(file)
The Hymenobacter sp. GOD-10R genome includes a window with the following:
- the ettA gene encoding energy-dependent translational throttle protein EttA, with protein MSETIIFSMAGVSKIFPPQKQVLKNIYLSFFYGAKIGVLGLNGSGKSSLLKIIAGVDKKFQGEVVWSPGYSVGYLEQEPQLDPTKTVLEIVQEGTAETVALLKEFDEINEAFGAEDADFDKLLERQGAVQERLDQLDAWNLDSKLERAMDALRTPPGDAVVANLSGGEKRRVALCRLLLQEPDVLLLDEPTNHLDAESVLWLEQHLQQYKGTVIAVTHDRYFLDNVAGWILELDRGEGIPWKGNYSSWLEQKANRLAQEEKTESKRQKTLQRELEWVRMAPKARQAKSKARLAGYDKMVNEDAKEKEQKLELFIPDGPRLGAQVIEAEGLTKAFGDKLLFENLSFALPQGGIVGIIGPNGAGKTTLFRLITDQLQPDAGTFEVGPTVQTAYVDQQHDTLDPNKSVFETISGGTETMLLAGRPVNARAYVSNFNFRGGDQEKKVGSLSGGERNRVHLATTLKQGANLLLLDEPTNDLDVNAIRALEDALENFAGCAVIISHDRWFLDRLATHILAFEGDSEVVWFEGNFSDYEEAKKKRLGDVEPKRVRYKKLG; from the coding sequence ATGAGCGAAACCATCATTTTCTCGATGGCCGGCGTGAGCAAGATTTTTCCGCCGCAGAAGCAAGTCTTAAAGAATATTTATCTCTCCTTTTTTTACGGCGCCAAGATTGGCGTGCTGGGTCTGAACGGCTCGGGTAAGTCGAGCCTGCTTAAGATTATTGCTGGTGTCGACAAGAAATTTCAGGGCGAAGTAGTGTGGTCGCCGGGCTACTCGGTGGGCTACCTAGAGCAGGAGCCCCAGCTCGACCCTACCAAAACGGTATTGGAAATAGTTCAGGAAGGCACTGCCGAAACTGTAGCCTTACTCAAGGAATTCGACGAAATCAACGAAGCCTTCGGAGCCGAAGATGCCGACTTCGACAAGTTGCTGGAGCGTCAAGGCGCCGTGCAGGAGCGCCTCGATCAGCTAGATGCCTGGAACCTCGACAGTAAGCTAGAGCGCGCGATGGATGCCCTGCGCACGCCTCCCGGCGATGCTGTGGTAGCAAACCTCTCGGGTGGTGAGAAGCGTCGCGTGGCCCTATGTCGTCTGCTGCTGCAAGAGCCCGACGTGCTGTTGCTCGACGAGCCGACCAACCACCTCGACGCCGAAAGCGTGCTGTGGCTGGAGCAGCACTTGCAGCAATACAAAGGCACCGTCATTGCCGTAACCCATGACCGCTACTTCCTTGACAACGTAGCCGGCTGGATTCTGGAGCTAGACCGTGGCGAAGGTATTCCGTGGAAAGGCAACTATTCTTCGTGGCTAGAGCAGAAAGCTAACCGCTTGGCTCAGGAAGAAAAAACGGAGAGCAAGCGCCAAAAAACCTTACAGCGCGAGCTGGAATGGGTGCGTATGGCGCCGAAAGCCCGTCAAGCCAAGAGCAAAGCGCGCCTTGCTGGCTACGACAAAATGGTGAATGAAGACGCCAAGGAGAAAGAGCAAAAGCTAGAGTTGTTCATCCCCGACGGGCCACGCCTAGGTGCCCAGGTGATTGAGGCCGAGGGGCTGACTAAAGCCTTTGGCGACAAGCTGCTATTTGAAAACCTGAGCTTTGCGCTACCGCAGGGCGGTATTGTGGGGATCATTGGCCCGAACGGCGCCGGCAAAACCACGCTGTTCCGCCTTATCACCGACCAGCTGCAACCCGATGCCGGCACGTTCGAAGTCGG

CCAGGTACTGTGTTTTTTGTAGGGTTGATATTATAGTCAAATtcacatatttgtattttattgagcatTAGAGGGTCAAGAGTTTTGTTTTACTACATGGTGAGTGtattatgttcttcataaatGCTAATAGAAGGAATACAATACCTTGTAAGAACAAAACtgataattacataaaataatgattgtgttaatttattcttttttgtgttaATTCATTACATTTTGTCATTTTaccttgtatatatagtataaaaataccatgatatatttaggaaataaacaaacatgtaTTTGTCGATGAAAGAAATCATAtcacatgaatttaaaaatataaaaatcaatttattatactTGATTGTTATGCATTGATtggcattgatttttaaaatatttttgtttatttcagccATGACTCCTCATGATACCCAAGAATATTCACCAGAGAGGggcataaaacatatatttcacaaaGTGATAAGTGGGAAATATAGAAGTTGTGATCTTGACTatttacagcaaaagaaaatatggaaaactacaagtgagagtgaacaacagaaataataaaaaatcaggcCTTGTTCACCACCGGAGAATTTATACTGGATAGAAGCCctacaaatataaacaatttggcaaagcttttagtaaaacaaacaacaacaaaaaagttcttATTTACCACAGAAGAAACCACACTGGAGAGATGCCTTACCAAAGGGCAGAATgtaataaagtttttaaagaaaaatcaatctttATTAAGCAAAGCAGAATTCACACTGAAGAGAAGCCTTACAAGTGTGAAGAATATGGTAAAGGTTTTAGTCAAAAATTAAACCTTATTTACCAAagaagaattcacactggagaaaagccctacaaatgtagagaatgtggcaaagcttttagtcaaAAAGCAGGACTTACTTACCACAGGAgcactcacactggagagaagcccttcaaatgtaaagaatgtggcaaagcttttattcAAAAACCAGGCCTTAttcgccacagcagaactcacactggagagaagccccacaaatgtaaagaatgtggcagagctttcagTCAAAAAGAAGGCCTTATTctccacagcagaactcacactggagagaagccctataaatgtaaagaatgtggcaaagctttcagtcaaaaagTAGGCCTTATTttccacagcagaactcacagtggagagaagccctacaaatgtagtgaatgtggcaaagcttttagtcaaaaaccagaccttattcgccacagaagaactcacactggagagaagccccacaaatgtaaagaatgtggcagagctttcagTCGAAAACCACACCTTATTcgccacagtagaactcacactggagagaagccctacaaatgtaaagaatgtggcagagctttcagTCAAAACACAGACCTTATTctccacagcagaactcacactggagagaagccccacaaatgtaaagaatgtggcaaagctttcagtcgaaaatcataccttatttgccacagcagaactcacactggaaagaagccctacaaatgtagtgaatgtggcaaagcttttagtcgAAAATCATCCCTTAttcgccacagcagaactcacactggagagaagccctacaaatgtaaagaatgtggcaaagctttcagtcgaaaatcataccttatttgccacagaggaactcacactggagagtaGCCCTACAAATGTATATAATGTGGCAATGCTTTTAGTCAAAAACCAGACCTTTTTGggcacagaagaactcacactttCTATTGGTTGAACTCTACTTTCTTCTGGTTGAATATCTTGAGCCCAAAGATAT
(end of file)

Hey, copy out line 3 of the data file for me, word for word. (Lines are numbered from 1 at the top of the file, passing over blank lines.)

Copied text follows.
CCAGGTACTGTGTTTTTTGTAGGGTTGATATTATAGTCAAATtcacatatttgtattttattgagcatTAGAGGGTCAAGAGTTTTGTTTTACTACATGGTGAGTGtattatgttcttcataaatGCTAATAGAAGGAATACAATACCTTGTAAGAACAAAACtgataattacataaaataatgattgtgttaatttattcttttttgtgttaATTCATTACATTTTGTCATTTTaccttgtatatatagtataaaaataccatgatatatttaggaaataaacaaacatgtaTTTGTCGATGAAAGAAATCATAtcacatgaatttaaaaatataaaaatcaatttattatactTGATTGTTATGCATTGATtggcattgatttttaaaatatttttgtttatttcagccATGACTCCTCATGATACCCAAGAATATTCACCAGAGAGGggcataaaacatatatttcacaaaGTGATAAGTGGGAAATATAGAAGTTGTGATCTTGACTatttacagcaaaagaaaatatggaaaactacaagtgagagtgaacaacagaaataataaaaaatcaggcCTTGTTCACCACCGGAGAATTTATACTGGATAGAAGCCctacaaatataaacaatttggcaaagcttttagtaaaacaaacaacaacaaaaaagttcttATTTACCACAGAAGAAACCACACTGGAGAGATGCCTTACCAAAGGGCAGAATgtaataaagtttttaaagaaaaatcaatctttATTAAGCAAAGCAGAATTCACACTGAAGAGAAGCCTTACAAGTGTGAAGAATATGGTAAAGGTTTTAGTCAAAAATTAAACCTTATTTACCAAagaagaattcacactggagaaaagccctacaaatgtagagaatgtggcaaagcttttagtcaaAAAGCAGGACTTACTTACCACAGGAgcactcacactggagagaagcccttcaaatgtaaagaatgtggcaaagcttttattcAAAAACCAGGCCTTAttcgccacagcagaactcacactggagagaagccccacaaatgtaaagaatgtggcagagctttcagTCAAAAAGAAGGCCTTATTctccacagcagaactcacactggagagaagccctataaatgtaaagaatgtggcaaagctttcagtcaaaaagTAGGCCTTATTttccacagcagaactcacagtggagagaagccctacaaatgtagtgaatgtggcaaagcttttagtcaaaaaccagaccttattcgccacagaagaactcacactggagagaagccccacaaatgtaaagaatgtggcagagctttcagTCGAAAACCACACCTTATTcgccacagtagaactcacactggagagaagccctacaaatgtaaagaatgtggcagagctttcagTCAAAACACAGACCTTATTctccacagcagaactcacactggagagaagccccacaaatgtaaagaatgtggcaaagctttcagtcgaaaatcataccttatttgccacagcagaactcacactggaaagaagccctacaaatgtagtgaatgtggcaaagcttttagtcgAAAATCATCCCTTAttcgccacagcagaactcacactggagagaagccctacaaatgtaaagaatgtggcaaagctttcagtcgaaaatcataccttatttgccacagaggaactcacactggagagtaGCCCTACAAATGTATATAATGTGGCAATGCTTTTAGTCAAAAACCAGACCTTTTTGggcacagaagaactcacactttCTATTGGTTGAACTCTACTTTCTTCTGGTTGAATATCTTGAGCCCAAAGATAT